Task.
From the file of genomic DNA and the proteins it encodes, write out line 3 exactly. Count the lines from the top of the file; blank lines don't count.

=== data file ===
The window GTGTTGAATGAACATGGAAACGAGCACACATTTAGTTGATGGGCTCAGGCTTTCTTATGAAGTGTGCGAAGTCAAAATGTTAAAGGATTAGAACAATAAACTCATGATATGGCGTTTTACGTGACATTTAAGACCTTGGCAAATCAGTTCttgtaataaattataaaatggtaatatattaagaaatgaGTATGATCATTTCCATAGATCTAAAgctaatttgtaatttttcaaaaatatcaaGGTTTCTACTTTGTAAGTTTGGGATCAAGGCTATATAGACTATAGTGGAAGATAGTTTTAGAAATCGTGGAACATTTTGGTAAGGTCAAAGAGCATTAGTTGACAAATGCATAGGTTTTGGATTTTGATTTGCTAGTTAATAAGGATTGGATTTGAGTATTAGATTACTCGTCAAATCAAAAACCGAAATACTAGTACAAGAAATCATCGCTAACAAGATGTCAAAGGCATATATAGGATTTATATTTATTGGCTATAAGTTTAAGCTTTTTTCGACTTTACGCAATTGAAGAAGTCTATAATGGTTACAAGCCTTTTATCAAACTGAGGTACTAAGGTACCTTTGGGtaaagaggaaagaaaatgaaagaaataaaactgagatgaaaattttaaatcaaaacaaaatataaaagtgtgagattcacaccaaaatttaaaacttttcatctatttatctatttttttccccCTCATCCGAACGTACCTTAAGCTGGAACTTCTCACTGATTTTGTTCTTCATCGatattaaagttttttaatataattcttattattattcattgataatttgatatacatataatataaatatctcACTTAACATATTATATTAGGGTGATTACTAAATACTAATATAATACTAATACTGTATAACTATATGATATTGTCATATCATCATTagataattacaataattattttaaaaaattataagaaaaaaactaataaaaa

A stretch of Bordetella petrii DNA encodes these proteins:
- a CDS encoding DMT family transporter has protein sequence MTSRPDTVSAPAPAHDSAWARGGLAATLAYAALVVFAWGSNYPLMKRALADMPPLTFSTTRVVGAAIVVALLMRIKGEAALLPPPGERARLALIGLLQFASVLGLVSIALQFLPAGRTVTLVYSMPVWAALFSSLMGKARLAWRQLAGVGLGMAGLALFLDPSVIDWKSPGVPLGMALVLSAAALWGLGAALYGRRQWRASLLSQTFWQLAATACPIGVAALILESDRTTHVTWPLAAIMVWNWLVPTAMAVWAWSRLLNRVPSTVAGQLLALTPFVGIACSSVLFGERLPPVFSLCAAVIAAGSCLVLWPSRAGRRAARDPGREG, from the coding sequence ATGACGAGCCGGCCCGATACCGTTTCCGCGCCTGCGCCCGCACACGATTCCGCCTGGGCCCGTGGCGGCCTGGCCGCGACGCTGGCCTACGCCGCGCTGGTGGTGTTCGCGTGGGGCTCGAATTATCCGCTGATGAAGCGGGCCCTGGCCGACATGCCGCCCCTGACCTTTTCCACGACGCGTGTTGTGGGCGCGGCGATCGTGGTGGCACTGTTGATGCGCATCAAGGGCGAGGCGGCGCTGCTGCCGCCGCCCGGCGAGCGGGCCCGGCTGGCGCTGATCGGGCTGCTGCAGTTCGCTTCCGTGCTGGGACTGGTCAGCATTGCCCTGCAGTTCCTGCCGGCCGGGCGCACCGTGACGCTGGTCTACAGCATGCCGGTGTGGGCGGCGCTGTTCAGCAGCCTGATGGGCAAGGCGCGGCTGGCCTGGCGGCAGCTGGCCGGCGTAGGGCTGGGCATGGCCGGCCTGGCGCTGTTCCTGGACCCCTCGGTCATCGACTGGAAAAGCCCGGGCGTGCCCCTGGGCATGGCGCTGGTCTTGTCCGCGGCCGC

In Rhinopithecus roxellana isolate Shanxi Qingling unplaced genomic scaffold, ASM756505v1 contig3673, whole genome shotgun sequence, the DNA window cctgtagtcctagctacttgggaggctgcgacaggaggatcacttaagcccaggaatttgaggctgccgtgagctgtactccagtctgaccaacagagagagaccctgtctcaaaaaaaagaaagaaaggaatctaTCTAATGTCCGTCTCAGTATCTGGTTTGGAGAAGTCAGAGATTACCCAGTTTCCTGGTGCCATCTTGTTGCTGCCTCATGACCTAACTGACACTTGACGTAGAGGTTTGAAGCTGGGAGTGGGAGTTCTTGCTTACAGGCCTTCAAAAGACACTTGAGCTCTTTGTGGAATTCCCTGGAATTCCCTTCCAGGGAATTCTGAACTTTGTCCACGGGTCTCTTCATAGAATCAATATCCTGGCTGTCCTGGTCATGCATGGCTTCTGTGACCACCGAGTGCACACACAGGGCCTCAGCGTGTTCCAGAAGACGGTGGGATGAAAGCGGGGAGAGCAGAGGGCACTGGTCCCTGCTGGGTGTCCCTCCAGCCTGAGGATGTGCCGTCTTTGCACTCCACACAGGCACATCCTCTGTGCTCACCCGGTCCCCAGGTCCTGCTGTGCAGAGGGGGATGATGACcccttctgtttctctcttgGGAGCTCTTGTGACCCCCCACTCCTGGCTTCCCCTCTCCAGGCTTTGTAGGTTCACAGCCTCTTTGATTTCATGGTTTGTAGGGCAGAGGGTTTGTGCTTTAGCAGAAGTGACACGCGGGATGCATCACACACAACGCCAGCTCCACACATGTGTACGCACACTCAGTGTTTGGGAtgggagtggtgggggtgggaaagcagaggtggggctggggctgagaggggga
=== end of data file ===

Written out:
- a CDS encoding DMT family transporter has protein sequence MTSRPDTVSAPAPAHDSAWARGGLAATLAYAALVVFAWGSNYPLMKRALADMPPLTFSTTRVVGAAIVVALLMRIKGEAALLPPPGERARLALIGLLQFASVLGLVSIALQFLPAGRTVTLVYSMPVWAALFSSLMGKARLAWRQLAGVGLGMAGLALFLDPSVIDWKSPGVPLGMALVLSAAALWGLGAALYGRRQWRASLLSQTFWQLAATACPIGVAALILESDRTTHVTWPLAAIMVWNWLVPTAMAVWAWSRLLNRVPSTVAGQLLALTPFVGIACSSVLFGERLPPVFSLCAAVIAAGSCLVLWPSRAGRRAARDPGREG, from the coding sequence ATGACGAGCCGGCCCGATACCGTTTCCGCGCCTGCGCCCGCACACGATTCCGCCTGGGCCCGTGGCGGCCTGGCCGCGACGCTGGCCTACGCCGCGCTGGTGGTGTTCGCGTGGGGCTCGAATTATCCGCTGATGAAGCGGGCCCTGGCCGACATGCCGCCCCTGACCTTTTCCACGACGCGTGTTGTGGGCGCGGCGATCGTGGTGGCACTGTTGATGCGCATCAAGGGCGAGGCGGCGCTGCTGCCGCCGCCCGGCGAGCGGGCCCGGCTGGCGCTGATCGGGCTGCTGCAGTTCGCTTCCGTGCTGGGACTGGTCAGCATTGCCCTGCAGTTCCTGCCGGCCGGGCGCACCGTGACGCTGGTCTACAGCATGCCGGTGTGGGCGGCGCTGTTCAGCAGCCTGATGGGCAAGGCGCGGCTGGCCTGGCGGCAGCTGGCCGGCGTAGGGCTGGGCATGGCCGGCCTGGCGCTGTTCCTGGACCCCTCGGTCATCGACTGGAAAAGCCCGGGCGTGCCCCTGGGCATGGCGCTGGTCTTGTCCGCGGCCGC